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Project on Government Oversight

Where Are All the Watchdogs?

12
Total number
of IG vacancies

Offices of Inspectors General (OIG) serve as independent watchdogs within federal agencies and are essential to a well-functioning federal government. They conduct audits and investigations that identify wasteful government practices, fraud by individuals and government contractors, and other sorts of government misconduct, even including torture. Congress and the public rely on OIG reports to hold agencies and individuals accountable for wrongdoing, identify a need for legislation, and evaluate the effectiveness of government programs and policies. Unfortunately, many OIGs across the government do not have permanent leadership. POGO’s “Where Are All the Watchdogs?” page tracks how long Inspector General positions across the government have been vacant.

Read more below: Who appoints the IGs | Why having a permanent IG is important | Methodology

 

AgencyDays VacantVacancy DateNomineeDays Since NominationNomination
Date
Who Nominates
the IG
               

 

             
This is the graphic seal for the Department of the Interior
Department of the Interior 02/23/2009* -- --  -- President

 

             
This is the graphic seal for the US AID agency
Agency for International Development 10/15/2011 Michael G. Carroll  6/10/2013 President
               
National Archives and Records Administration
National Archives and Records Administration 9/14/12 -- -- -- Agency

 

             
Federal Deposit Insurance Corporation Seal
Federal Deposit Insurance Corporation  09/17/2013 -- -- -- President
               
Federal Housing Finance Agency Seal
 
Federal Housing Finance Agency 09/17/2013 Laura S. Wertheimer 5/22/2014 President
               
Pension Benefit Guaranty Corporation Seal
Pension Benefit Guaranty Corporation 10/04/2013 -- -- -- Agency
               
The Denali Commission Seal
The Denali Commission  12/28/2013 -- -- -- Agency
               
VA Seal
Department of Veterans Affairs 12/31/2013 -- -- -- President
               
Library of Congress 1/7/2014 -- -- -- Agency
               
GSA Seal
General Services Administration 4/19/2014 -- -- -- President
               
Federal Trade Commission
Federal Trade Commission 6/1/2014 -- -- -- Agency
               
Export-Import Bank of the United States
Export-Import Bank of the United States 7/2/2014 -- -- -- President


Who Appoints the IGs

There are currently 73 statutory federal OIGs. Those OIGs fall into two broad categories: (1) OIGs that require the IG to be nominated by the President and confirmed by the Senate, and (2) OIGs that require the agency to nominate the IG. The former category generally involves larger agencies, while the latter generally involves smaller agencies, known as designated federal entities. Thirty-two IGs require a presidential nomination, while 41 require an appointment by the agency.

** Although SIGAR requires a presidential appointment, it does not require Senate confirmation. 

Why Having a Permanent IG Is Important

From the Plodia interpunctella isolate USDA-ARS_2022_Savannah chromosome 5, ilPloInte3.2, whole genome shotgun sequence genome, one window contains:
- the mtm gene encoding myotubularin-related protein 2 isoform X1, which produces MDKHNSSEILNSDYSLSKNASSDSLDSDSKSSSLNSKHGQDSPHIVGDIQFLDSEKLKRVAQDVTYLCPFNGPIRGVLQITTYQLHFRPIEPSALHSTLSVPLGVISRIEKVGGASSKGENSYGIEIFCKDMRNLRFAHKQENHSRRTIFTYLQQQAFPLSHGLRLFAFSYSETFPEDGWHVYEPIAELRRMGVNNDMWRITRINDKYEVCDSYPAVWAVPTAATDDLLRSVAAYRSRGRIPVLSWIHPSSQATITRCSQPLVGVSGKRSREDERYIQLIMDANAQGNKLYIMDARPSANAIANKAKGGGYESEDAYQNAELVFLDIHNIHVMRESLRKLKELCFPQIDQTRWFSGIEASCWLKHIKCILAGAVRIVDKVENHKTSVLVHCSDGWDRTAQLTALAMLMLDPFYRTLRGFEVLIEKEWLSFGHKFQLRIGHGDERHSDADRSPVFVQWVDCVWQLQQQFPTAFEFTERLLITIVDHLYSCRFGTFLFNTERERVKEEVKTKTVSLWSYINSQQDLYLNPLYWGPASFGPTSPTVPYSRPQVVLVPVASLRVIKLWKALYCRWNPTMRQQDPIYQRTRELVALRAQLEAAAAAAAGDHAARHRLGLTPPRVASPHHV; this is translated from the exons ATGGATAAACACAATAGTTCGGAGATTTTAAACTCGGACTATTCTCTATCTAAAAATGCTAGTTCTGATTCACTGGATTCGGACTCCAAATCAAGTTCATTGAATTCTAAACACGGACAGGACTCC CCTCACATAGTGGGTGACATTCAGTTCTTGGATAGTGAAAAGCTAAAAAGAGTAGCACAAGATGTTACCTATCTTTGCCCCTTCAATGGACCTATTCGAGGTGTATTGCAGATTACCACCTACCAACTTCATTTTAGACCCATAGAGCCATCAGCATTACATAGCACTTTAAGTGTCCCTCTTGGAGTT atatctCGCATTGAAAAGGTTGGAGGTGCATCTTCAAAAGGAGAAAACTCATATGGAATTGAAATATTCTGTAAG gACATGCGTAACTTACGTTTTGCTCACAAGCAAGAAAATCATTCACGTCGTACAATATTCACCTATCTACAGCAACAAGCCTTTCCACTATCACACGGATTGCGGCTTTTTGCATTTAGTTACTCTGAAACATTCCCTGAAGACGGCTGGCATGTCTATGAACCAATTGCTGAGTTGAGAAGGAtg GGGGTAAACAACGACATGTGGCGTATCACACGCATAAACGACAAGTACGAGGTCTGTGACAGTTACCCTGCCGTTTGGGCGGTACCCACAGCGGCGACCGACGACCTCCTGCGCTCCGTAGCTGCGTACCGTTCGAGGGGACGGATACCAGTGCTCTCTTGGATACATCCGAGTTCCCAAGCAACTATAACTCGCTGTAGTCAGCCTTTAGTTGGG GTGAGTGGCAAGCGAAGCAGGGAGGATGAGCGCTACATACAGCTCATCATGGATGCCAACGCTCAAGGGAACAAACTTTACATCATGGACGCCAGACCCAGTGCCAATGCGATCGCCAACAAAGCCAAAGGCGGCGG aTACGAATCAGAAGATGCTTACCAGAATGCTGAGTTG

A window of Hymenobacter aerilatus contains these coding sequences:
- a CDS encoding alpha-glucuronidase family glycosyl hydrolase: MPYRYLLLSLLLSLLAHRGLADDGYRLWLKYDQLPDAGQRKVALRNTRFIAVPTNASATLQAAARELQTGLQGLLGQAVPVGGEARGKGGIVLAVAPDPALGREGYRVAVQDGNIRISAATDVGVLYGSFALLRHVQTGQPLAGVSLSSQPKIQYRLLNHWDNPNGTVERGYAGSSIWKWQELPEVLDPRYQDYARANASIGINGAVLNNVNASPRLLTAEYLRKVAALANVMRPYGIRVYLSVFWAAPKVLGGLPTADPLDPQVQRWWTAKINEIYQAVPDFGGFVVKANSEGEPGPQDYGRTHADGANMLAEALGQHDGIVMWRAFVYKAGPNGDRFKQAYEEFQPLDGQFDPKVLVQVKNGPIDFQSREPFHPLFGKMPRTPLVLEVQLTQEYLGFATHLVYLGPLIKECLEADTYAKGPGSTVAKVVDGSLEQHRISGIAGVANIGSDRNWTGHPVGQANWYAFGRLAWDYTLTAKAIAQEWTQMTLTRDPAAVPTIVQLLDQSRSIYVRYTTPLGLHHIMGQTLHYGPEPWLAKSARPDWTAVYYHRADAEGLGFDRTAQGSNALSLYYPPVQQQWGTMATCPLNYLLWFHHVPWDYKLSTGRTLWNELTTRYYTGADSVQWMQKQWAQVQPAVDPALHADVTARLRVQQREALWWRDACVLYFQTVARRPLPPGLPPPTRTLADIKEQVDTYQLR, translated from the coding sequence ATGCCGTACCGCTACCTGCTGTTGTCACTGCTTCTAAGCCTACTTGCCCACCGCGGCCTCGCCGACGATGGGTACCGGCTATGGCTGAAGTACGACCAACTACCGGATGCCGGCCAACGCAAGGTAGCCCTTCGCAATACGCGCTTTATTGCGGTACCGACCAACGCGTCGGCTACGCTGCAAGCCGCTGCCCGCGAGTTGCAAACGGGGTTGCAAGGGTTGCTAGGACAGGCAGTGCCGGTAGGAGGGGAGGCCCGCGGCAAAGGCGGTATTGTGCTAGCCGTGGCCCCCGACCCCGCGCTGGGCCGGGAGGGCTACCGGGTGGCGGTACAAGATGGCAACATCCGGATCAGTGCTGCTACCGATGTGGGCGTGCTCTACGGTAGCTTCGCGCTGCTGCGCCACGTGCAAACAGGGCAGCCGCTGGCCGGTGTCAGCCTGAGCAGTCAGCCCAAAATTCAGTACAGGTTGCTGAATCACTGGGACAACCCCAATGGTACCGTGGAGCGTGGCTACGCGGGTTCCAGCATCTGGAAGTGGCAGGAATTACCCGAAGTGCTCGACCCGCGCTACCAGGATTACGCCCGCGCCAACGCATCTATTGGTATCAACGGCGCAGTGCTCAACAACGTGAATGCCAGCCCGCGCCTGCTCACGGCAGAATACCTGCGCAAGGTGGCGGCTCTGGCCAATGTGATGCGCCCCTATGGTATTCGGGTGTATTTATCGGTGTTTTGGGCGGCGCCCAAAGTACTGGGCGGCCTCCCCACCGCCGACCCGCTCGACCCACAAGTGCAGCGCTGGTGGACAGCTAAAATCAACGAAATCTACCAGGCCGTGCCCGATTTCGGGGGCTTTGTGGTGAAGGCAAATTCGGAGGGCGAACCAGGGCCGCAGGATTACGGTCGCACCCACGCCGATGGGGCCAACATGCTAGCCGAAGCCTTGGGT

OIGs are best positioned to be effective when led by a highly qualified permanent IG, rather than an acting official or no IG at all. Permanent IGs undergo significant vetting—especially the IGs that require Senate confirmation—before taking their position. That vetting process helps to instill confidence among OIG stakeholders—Congress, agency officials, whistleblowers, and the public—that the OIG is truly independent and that its investigations and audits are accurate and credible.     

In addition, a permanent IG has the ability to set a long-term strategic plan for the office, including setting investigative and audit priorities. An acting official, on the other hand, is known by all OIG staff to be temporary, which one former IG has argued “can have a debilitating effect on [an] OIG, particularly over a lengthy period.” Senator Charles Grassley (R-IA) has echoed that sentiment, saying “Even the best acting inspector general lacks the standing to make lasting changes needed to improve his or her office.”

Methodology

The initial list of vacancies was obtained from a directory of IGs maintained by the Council of the Inspectors General on Integrity and Efficiency (CIGIE). Vacancy dates for IG positions that require a presidential appointment were obtained from a database maintained by the Government Accountability Office (GAO). Vacancy dates for IG positions not listed in the GAO database were obtained from a variety of sources, including IG resignation letters and agency press releases. POGO defines the start of a vacancy as the last date in which a permanent IG served in that capacity. Information regarding presidential nominations was obtained from a database maintained by the White House.

* Earl Devaney, the most recent permanent Inspector General at the Department of the Interior, was appointed Chair of the Recovery Accountability and Transparency Board on February 23, 2009. Devaney took a leave of absence from his position at Interior at that point, leaving Acting IG Mary Kendall responsible for running the office. Devaney has now resigned from federal service. POGO considers the position effectively vacant at the time Devaney was appointed Chair of the RAT Board, although it should be noted that the Obama Administration did not have the power to fill the position until Devany retired from federal service at the end of 2011.  

Please contact ldennett@pogo.org if you notice that the status of an IG position has changed.